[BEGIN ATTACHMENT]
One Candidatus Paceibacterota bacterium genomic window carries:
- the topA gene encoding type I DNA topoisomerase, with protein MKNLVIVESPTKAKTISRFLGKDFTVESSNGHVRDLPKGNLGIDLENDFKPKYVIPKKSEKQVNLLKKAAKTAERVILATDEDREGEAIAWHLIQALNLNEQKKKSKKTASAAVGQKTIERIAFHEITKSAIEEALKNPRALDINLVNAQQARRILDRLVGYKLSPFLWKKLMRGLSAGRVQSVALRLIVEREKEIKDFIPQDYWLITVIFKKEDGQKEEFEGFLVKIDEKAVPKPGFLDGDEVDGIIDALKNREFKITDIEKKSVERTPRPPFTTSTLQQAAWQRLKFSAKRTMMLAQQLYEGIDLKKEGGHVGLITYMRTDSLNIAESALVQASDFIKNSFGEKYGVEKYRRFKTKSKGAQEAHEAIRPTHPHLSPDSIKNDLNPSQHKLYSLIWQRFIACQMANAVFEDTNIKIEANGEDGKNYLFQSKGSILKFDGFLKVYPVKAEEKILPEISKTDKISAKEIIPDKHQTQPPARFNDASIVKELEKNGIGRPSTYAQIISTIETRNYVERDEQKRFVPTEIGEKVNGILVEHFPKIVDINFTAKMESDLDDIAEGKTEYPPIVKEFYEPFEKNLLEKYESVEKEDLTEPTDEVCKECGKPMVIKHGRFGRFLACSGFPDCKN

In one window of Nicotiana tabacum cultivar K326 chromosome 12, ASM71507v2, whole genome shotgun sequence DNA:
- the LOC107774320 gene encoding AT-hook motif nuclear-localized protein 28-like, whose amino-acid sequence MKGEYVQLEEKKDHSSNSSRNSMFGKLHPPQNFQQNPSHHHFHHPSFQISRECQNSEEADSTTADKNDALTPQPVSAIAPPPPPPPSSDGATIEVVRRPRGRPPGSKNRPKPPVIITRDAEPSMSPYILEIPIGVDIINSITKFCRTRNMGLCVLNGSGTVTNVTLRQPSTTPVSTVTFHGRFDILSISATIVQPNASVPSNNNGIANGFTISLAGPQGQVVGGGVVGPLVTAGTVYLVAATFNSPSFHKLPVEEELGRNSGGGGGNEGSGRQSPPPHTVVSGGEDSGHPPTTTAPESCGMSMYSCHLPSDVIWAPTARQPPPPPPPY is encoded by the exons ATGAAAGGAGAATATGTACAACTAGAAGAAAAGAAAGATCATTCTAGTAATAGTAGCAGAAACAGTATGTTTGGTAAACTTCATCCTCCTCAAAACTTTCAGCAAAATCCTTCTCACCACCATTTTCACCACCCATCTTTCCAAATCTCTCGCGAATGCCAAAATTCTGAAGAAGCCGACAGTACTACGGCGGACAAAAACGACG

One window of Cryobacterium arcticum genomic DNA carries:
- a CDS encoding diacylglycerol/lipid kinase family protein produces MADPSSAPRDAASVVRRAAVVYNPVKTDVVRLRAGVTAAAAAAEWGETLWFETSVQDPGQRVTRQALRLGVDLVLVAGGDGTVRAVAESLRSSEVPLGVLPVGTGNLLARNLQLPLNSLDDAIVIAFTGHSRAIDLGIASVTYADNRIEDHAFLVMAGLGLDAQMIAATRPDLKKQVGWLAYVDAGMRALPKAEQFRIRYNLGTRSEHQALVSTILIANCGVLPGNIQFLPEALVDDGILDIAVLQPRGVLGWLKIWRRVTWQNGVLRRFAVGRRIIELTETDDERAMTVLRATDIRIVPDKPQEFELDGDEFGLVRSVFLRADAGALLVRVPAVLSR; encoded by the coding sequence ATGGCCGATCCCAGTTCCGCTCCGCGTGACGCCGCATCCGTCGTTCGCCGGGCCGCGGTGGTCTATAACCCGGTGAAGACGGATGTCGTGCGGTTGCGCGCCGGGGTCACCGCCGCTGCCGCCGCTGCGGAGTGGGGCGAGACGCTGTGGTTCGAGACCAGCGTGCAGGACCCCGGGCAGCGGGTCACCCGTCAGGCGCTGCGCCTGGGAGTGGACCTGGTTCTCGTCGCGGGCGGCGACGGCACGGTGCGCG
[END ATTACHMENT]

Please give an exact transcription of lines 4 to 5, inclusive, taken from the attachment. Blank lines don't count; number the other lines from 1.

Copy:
- the LOC107774320 gene encoding AT-hook motif nuclear-localized protein 28-like, whose amino-acid sequence MKGEYVQLEEKKDHSSNSSRNSMFGKLHPPQNFQQNPSHHHFHHPSFQISRECQNSEEADSTTADKNDALTPQPVSAIAPPPPPPPSSDGATIEVVRRPRGRPPGSKNRPKPPVIITRDAEPSMSPYILEIPIGVDIINSITKFCRTRNMGLCVLNGSGTVTNVTLRQPSTTPVSTVTFHGRFDILSISATIVQPNASVPSNNNGIANGFTISLAGPQGQVVGGGVVGPLVTAGTVYLVAATFNSPSFHKLPVEEELGRNSGGGGGNEGSGRQSPPPHTVVSGGEDSGHPPTTTAPESCGMSMYSCHLPSDVIWAPTARQPPPPPPPY is encoded by the exons ATGAAAGGAGAATATGTACAACTAGAAGAAAAGAAAGATCATTCTAGTAATAGTAGCAGAAACAGTATGTTTGGTAAACTTCATCCTCCTCAAAACTTTCAGCAAAATCCTTCTCACCACCATTTTCACCACCCATCTTTCCAAATCTCTCGCGAATGCCAAAATTCTGAAGAAGCCGACAGTACTACGGCGGACAAAAACGACG

One window of Cryobacterium arcticum genomic DNA carries: